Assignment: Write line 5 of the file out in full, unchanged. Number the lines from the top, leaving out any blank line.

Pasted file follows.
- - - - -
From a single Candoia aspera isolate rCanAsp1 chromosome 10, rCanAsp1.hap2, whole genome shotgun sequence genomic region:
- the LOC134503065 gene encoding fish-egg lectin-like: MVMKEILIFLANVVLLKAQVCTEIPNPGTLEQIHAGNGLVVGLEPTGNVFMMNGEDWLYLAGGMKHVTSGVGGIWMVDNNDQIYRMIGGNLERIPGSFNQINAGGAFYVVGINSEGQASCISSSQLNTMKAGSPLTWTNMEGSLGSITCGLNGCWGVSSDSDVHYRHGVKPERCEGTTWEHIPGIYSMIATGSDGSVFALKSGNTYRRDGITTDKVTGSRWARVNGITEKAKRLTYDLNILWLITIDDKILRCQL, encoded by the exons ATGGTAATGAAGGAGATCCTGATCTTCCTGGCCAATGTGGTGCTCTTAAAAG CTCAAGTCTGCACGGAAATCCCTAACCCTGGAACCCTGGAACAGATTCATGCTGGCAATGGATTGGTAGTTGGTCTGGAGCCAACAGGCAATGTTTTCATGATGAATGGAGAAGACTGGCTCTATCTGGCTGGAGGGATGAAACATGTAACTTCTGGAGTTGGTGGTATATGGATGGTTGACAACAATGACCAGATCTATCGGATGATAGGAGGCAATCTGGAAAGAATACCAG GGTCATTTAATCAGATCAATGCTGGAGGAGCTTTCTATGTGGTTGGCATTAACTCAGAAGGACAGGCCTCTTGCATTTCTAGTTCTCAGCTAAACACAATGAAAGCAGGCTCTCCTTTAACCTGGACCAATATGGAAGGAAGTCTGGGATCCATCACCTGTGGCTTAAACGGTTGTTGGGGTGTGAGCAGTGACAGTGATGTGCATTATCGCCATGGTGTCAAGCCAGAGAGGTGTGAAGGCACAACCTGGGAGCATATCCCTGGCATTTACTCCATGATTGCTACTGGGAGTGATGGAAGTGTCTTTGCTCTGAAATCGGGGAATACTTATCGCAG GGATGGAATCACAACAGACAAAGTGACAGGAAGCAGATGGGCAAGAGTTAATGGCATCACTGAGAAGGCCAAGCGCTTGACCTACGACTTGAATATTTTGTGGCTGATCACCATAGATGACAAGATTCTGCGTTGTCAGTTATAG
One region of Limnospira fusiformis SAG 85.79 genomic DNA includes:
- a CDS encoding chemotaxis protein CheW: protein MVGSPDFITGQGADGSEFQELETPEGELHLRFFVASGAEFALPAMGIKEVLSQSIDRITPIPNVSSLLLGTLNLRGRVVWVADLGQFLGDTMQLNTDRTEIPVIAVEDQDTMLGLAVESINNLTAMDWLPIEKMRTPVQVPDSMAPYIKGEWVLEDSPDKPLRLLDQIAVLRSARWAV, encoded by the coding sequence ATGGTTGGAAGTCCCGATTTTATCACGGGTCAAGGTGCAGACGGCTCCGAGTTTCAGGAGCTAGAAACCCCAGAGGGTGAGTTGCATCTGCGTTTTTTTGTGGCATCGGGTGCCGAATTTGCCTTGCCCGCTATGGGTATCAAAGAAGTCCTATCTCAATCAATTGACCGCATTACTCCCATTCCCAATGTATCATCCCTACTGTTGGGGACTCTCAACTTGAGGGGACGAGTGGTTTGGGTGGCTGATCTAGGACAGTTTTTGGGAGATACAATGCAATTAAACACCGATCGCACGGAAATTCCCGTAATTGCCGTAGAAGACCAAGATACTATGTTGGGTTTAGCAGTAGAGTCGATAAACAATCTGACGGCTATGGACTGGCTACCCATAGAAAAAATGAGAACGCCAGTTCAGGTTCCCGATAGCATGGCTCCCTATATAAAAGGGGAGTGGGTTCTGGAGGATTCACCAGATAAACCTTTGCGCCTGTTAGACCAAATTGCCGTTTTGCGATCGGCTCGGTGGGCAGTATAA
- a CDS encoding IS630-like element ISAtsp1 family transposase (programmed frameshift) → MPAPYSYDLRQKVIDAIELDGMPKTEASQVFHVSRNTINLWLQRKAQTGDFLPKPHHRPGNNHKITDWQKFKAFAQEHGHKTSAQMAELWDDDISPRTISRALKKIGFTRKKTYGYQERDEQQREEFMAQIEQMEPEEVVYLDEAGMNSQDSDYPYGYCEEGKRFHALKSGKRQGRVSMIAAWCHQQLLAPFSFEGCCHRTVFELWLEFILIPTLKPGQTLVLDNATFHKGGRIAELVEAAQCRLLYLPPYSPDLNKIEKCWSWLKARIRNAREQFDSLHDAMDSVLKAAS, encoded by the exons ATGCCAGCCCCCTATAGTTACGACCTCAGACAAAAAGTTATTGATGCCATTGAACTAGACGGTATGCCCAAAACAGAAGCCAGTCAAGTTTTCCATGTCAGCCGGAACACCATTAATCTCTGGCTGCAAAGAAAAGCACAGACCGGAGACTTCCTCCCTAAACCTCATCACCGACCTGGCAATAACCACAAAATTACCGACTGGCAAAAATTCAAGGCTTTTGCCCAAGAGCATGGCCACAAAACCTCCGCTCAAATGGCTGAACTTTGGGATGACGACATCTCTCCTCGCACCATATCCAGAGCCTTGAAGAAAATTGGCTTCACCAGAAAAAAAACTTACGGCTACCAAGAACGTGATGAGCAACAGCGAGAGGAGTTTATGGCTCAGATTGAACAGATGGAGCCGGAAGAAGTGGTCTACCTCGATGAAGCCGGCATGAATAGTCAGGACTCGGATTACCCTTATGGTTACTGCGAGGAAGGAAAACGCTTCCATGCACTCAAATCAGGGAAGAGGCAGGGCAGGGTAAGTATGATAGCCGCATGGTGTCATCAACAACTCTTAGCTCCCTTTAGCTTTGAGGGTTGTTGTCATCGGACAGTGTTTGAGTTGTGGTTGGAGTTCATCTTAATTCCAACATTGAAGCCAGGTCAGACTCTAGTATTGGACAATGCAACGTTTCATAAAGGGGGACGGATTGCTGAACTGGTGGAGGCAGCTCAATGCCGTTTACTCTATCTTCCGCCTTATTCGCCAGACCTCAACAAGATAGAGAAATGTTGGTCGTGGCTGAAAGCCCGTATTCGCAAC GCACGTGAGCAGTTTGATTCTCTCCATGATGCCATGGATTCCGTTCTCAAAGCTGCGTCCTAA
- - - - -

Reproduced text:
- a CDS encoding IS630-like element ISAtsp1 family transposase (programmed frameshift) → MPAPYSYDLRQKVIDAIELDGMPKTEASQVFHVSRNTINLWLQRKAQTGDFLPKPHHRPGNNHKITDWQKFKAFAQEHGHKTSAQMAELWDDDISPRTISRALKKIGFTRKKTYGYQERDEQQREEFMAQIEQMEPEEVVYLDEAGMNSQDSDYPYGYCEEGKRFHALKSGKRQGRVSMIAAWCHQQLLAPFSFEGCCHRTVFELWLEFILIPTLKPGQTLVLDNATFHKGGRIAELVEAAQCRLLYLPPYSPDLNKIEKCWSWLKARIRNAREQFDSLHDAMDSVLKAAS, encoded by the exons ATGCCAGCCCCCTATAGTTACGACCTCAGACAAAAAGTTATTGATGCCATTGAACTAGACGGTATGCCCAAAACAGAAGCCAGTCAAGTTTTCCATGTCAGCCGGAACACCATTAATCTCTGGCTGCAAAGAAAAGCACAGACCGGAGACTTCCTCCCTAAACCTCATCACCGACCTGGCAATAACCACAAAATTACCGACTGGCAAAAATTCAAGGCTTTTGCCCAAGAGCATGGCCACAAAACCTCCGCTCAAATGGCTGAACTTTGGGATGACGACATCTCTCCTCGCACCATATCCAGAGCCTTGAAGAAAATTGGCTTCACCAGAAAAAAAACTTACGGCTACCAAGAACGTGATGAGCAACAGCGAGAGGAGTTTATGGCTCAGATTGAACAGATGGAGCCGGAAGAAGTGGTCTACCTCGATGAAGCCGGCATGAATAGTCAGGACTCGGATTACCCTTATGGTTACTGCGAGGAAGGAAAACGCTTCCATGCACTCAAATCAGGGAAGAGGCAGGGCAGGGTAAGTATGATAGCCGCATGGTGTCATCAACAACTCTTAGCTCCCTTTAGCTTTGAGGGTTGTTGTCATCGGACAGTGTTTGAGTTGTGGTTGGAGTTCATCTTAATTCCAACATTGAAGCCAGGTCAGACTCTAGTATTGGACAATGCAACGTTTCATAAAGGGGGACGGATTGCTGAACTGGTGGAGGCAGCTCAATGCCGTTTACTCTATCTTCCGCCTTATTCGCCAGACCTCAACAAGATAGAGAAATGTTGGTCGTGGCTGAAAGCCCGTATTCGCAAC GCACGTGAGCAGTTTGATTCTCTCCATGATGCCATGGATTCCGTTCTCAAAGCTGCGTCCTAA